Some of the outstanding qualities of the Pope's persona can easily be traced to his profound Marian dedication.

There is first of all his single-mindedness which is the disposition and attitude of a person that has only one real purpose in life. This quality can also be rendered as faith in God alone, surrendering to His will, and totally dedicating oneself to his work. Such is the very personal profile of Our Lady whose life is known to us as pure service of God. John Paul II was the champion of the New Evangelization, of a new Pentecost in the hearts of all those who seek God. It was the overriding and ever-present purpose of his papacy which he pursued with a single mind and relentless energy.

There is a second and amazing quality that characterized the man Wojtyla. It is his generosity of heart. Only the truly dedicated ones are capable of great generosity. Our heart secured and steeped in God widens to new understanding and commitment. Moved by the love of God, the heart reaches out to others as far as carries our generosity. John Paul II's heart was wide with generosity. He reached out to friends and foes. He offered understanding, begged for forgiveness, built bridges, and practiced communality with all of good will. Generosity of heart is a typically Marian virtue. It has its ultimate source in God himself who inspired Mary to this most personal and generous profession of faith: "I am the handmaid of the Lord."

Third, we should highlight the Pope's sense of obedience. Heir to Christ's mission and instrument of the Spirit, no Pope is his own master. John Paul II knew that he was the guarantor of Tradition, which is both a heavy spiritual and moral burden and the life-line of Revelation. You don't treat lightly the legacy of Christ, but as a man of this time you also have to listen to the voices of the present. The Pope did both, and he did it in the light of what he perceived as the will of God voiced in his very Word, Jesus Christ, and treasured in the Church animated by the Holy Spirit. Obedience is a constant listening and pondering of the language of salvation. It is also the continuous and heartfelt repetition of the Marian prayer: "May it be done according to your will." Only when the two come together will obedience become a source of true freedom, looking beyond what pleases the opinion of the moment and the appeal of labels.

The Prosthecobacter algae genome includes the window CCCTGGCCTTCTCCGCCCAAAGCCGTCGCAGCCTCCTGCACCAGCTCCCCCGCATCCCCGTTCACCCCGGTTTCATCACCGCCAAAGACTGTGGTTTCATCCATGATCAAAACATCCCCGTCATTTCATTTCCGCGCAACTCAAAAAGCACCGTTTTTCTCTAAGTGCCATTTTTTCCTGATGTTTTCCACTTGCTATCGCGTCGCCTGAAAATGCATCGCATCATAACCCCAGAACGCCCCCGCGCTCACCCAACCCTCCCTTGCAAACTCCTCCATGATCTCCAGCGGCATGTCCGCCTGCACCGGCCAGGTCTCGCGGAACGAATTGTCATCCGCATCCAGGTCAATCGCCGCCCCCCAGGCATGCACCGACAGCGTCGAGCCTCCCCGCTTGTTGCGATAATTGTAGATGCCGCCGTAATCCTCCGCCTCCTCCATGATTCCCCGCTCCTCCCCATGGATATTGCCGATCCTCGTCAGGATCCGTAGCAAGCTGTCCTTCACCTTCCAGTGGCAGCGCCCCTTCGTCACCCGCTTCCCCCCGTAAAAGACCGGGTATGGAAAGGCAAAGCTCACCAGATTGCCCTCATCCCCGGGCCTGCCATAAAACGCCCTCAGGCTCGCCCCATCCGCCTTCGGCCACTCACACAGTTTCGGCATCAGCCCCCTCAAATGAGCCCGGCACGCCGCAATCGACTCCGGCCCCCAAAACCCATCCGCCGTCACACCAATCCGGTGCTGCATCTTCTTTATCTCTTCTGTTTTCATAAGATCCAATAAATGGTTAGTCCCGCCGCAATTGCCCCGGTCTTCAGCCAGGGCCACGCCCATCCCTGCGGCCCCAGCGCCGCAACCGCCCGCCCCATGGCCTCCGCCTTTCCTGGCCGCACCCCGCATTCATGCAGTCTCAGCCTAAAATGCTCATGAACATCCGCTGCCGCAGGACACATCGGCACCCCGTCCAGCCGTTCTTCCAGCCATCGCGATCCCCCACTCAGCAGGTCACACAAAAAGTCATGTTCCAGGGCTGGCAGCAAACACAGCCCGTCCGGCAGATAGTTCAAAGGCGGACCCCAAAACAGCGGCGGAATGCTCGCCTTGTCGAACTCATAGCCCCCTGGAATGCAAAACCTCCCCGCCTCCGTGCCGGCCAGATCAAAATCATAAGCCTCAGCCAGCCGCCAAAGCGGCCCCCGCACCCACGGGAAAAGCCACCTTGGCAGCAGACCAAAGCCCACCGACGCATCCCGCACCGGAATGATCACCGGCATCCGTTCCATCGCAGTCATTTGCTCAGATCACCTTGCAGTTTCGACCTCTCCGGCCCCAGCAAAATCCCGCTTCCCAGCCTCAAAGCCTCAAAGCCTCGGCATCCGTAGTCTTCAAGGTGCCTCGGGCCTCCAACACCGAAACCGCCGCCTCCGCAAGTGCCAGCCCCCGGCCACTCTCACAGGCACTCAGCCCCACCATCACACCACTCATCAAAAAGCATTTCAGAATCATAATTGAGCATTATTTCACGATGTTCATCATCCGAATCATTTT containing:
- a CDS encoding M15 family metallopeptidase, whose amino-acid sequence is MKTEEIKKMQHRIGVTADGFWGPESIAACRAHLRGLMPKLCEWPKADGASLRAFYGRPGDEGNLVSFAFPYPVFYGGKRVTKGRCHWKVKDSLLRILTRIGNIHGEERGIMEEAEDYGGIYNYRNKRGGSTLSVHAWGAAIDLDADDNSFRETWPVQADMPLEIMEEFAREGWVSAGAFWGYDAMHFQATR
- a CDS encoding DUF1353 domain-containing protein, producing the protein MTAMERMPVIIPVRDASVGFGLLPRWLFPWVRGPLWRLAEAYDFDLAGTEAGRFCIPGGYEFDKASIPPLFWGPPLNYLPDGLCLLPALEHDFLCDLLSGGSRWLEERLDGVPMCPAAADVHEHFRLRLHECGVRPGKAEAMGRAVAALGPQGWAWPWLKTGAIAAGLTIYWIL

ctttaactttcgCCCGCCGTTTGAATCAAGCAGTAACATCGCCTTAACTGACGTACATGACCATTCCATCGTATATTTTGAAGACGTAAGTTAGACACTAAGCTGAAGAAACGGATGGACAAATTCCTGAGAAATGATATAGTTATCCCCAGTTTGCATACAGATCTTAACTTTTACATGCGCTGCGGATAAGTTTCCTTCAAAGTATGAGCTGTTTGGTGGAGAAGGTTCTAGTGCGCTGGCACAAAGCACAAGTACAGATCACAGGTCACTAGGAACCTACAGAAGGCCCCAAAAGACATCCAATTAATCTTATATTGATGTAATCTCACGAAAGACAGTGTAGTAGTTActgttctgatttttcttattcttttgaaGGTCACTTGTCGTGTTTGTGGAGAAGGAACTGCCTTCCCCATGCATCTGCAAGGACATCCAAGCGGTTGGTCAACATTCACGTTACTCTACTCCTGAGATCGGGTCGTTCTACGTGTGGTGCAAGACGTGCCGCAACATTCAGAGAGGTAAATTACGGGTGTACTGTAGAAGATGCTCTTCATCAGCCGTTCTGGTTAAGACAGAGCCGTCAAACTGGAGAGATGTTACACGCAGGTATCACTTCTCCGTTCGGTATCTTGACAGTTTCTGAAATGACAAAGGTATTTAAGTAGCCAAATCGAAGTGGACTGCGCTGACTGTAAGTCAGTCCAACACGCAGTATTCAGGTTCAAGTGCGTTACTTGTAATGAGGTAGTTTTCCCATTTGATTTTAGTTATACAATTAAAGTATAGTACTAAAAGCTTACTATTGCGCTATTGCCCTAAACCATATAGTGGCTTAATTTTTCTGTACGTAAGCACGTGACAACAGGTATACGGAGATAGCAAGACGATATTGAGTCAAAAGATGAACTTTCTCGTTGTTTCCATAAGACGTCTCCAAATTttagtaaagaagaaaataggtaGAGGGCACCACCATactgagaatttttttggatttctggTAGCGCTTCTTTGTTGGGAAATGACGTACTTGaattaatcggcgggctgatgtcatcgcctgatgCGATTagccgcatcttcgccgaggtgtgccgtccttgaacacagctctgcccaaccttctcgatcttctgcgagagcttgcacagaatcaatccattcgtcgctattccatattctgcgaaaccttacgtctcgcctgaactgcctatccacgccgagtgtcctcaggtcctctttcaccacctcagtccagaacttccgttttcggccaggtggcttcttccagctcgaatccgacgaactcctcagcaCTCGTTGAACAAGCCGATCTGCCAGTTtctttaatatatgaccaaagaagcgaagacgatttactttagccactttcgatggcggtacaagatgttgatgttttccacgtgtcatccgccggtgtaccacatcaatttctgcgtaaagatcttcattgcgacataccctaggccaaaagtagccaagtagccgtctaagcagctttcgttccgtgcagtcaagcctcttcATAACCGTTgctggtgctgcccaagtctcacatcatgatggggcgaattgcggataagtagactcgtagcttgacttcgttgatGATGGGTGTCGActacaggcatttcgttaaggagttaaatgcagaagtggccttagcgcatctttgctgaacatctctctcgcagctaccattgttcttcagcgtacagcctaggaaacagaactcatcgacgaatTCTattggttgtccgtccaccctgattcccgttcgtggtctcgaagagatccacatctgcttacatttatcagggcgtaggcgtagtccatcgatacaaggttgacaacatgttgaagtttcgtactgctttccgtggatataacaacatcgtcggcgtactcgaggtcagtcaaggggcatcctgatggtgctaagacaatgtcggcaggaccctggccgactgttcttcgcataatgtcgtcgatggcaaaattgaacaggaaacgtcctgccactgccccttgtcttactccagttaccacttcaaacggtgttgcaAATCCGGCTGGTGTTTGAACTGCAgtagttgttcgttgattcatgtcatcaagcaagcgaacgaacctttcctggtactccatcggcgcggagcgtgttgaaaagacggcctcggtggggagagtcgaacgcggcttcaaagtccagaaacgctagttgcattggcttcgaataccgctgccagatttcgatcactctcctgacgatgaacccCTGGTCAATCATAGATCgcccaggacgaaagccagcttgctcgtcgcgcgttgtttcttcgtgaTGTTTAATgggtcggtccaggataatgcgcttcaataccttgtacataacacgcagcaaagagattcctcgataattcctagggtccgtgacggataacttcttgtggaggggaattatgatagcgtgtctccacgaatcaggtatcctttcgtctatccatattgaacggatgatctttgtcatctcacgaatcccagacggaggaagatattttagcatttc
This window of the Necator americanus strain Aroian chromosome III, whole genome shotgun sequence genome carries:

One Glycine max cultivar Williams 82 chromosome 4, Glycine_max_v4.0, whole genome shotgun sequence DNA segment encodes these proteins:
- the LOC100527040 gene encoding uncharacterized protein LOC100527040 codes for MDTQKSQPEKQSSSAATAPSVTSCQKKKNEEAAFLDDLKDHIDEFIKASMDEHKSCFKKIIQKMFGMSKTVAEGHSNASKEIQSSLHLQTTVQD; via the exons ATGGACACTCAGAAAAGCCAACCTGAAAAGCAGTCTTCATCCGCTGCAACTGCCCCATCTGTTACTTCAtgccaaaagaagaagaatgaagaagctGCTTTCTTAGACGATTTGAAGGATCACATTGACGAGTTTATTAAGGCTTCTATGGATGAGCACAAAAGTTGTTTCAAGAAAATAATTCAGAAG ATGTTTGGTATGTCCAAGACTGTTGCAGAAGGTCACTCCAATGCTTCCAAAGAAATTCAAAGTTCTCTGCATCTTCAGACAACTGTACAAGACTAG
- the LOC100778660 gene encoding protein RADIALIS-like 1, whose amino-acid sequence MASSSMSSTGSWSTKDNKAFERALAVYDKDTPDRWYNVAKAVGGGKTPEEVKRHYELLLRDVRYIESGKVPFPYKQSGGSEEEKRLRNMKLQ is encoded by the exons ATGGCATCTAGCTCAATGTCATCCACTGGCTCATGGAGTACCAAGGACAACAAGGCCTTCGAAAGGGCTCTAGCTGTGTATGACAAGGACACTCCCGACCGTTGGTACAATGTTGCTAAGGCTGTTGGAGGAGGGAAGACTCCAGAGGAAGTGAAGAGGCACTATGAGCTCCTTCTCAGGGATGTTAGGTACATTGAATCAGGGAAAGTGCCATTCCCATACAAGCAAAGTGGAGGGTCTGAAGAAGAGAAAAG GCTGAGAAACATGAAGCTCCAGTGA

Herein lies the reason for John Paul II's strength of courage, which is still another quality of his person. Strength of courage was the Pope's way to live and proclaim Mary's Magnificat. He knew that God is the "collector of the unwanted," and he said so, with a loud and clear voice. He had the courage to be countercultural, when needed. He had the strength and perseverance to tout totalitarianism until it collapsed. He saw himself as the figurehead and rallying point of those who champion the values of the Spirit in the face of rampant materialism. Indeed, Mary of the Magnificat is the epitome of strength and courage steeped in God's promise. John Paul II was her faithful disciple.